Probably not right away... maybe in 50 or 60 years.

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Old 05-30-08, 02:00 PM   #13
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Probably not right away... maybe in 50 or 60 years.

That nay be just enough time to get the things done that i would like to.
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Old 05-30-08, 04:06 PM   #14
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Am I supposed to be concerned about dropping dead on the bike during an 18 % climb?
I think I might drop dead just thinking about an 18% climb.
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Old 05-30-08, 05:30 PM   #15
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Had one heart attack in '94, angioplasty that the doctors screwed up & all that, what fun.

Now I ask the doctor "shouldn't I have my heart checked regularly?" What I get for an answer is "do you have any chest pain?, with all the riding you do your heart must be ok"

Waiting for the big one.

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Old 05-30-08, 05:38 PM   #16
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Ok, I hope I'm not putting something up I shouldn't but here is the main part of the article.



The Heart of the Matter

Last edited by brucewiley; 05-30-08 at 05:42 PM. Reason: copy and paste didn't work
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Old 05-30-08, 10:43 PM   #17
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If my blood pressure is pretty normal (120/70) is it safe to assume that pretty much nothing is wrong with my heart or veins?
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Old 05-31-08, 12:17 AM   #18
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If my blood pressure is pretty normal (120/70) is it safe to assume that pretty much nothing is wrong with my heart or veins?
It is not safe to presume anything. Cholesterol build up is something you will not notice. Yearly checks can keep an eye on that, but How do you know you need the yearly checks? I had never had a chest pain in my life and it came on in the space of about 5 minutes when the problem did occur. And a good friend of mine had all the checks when I had my bypass. Two years later and he died of a heart attack.
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Old 05-31-08, 04:47 AM   #19
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Had a Quadruple Bypass in March 04 following a year or so of angina off and on.....I was able to peddle up and down th street in front of my house three weeks after surgery. One year after surgery we did a 3 day 200 mile ride of Outer Banks. Everything going great now. .......at 62.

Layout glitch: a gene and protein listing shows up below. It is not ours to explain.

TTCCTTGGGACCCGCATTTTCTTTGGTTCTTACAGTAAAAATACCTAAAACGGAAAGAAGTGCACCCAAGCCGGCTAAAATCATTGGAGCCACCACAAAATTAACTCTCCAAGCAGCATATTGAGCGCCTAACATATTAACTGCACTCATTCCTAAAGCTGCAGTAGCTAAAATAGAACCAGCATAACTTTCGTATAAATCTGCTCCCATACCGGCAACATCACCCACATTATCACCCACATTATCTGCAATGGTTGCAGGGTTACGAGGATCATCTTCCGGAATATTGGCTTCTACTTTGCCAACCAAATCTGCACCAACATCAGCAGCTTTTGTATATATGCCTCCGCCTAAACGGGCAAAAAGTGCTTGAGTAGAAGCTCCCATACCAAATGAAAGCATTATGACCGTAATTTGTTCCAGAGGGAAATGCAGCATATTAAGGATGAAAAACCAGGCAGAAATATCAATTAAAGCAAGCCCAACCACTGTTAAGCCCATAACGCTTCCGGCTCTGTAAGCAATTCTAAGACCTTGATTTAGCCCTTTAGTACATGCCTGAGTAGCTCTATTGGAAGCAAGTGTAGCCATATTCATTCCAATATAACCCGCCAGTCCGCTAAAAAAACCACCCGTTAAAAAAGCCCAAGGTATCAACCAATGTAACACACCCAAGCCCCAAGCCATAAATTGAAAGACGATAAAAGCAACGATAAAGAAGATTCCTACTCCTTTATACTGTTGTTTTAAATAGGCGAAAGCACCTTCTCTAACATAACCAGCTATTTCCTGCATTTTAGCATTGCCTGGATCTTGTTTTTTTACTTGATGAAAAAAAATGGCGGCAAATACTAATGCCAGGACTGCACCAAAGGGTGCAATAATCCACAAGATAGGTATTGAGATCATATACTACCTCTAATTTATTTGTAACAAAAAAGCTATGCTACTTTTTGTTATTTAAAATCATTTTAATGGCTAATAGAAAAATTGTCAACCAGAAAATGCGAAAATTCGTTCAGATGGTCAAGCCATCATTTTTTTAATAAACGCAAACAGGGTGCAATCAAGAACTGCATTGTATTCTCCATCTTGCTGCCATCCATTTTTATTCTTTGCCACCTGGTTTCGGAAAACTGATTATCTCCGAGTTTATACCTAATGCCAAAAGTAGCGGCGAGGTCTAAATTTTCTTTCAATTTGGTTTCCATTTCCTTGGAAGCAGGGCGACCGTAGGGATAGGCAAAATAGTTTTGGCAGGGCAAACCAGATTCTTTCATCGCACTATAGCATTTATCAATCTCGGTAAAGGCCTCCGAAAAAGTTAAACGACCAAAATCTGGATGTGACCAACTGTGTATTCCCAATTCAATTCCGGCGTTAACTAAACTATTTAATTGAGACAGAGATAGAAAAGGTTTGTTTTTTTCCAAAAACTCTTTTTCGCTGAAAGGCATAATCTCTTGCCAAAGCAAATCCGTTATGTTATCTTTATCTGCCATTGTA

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Old 05-31-08, 10:03 AM   #20
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Chances are, if you're going to suddenly get a fatal heart attack without any previous warning, you would probably have it anyway even if you weren't cycling or exercising. So, I wouldn't avoid cycling (assuming you have clearance from your MD to exercise). It can only help make your heart and cardiovascular system better so you have a chance at surviving it. On the other hand, people shouldn't assume they are 25 year old pro racing team members just because they happened to buy a Madone or a Tarmac. Take it easy and pace yourself. Stay away from cycling forums if you can't sort through all the pseudo-racing century-every-other-day and climb-the-Alps-on-weekends baloney. There's lots of evidence that moderate exercise is better overall. Put your saddle back a little (get a shorter higher stem if necessary - shorter to maintain the proper reach, higher to lessen the bend at the waist because you moved the saddle back), and enjoy the rides. The people who feel they have to race around all the time probably won't last, but even if they do, are they really enjoying this? Aren't they just being the same on a bike as they are in their car?

No, having good blood pressure is no guarantee. High blood pressure is a risk factor over a long period of time, but neither lower or higher blood pressure guarantee anything. Neither does cholesterol.
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Old 05-31-08, 05:26 PM   #21
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I have a long story (and history at 59!) but I had a heart attack playing hockey at 43. Medicine in '92 is not what it is now. Damaged my heart. Angioplasty got rid of problem after the fact. An old bike racer, I am. From the late 60's and early 70's in California. Gave up racing after moving to Minnesota - 6 months of winter takes some of the fun out of cycling. X-country ski racer. Gave up biking after a couple of years more riding in the 80's.

Got 5 dogs to walk. For the past 8 years I've been walking or snowshoeing all year-round 5 to 6 days-a-week. Got a new bike last month: Specialized Rockhopper Comp 29er. Put some nice clipless pedals on it. Between walks I've been hitting some superb, hilly MTB trails just a mile from my house. Today, I felt a tiny bit of the old speed and power. I got on top of an shockingly small gear and got out over those big wheels and sprinted up a short hill near my house. Man, that felt good!

I've laid some ground work before pushing myself, but I really am not worried about my heart. It really doesn't do any good unless someone is willing to take a look inside. I've had about 6 angiograms, and my cardiac output has steadily improved. They haven't told me it is getting worse, anyway. I'm close to 60, and if I can enjoy a bike ride like I did today, I'm willing to take a few chances.
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Old 06-01-08, 04:20 PM   #22
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If my blood pressure is pretty normal (120/70) is it safe to assume that pretty much nothing is wrong with my heart or veins?
absolutely not.

you should still practice a healthy lifestyle (exercise, normal weight, no smoking, etc.), have regular physical exams, and monitor your cholesterol per your doctor's recommendation based on your individual profile.

even with all that, we are still talking about probabilities and indirect indicators.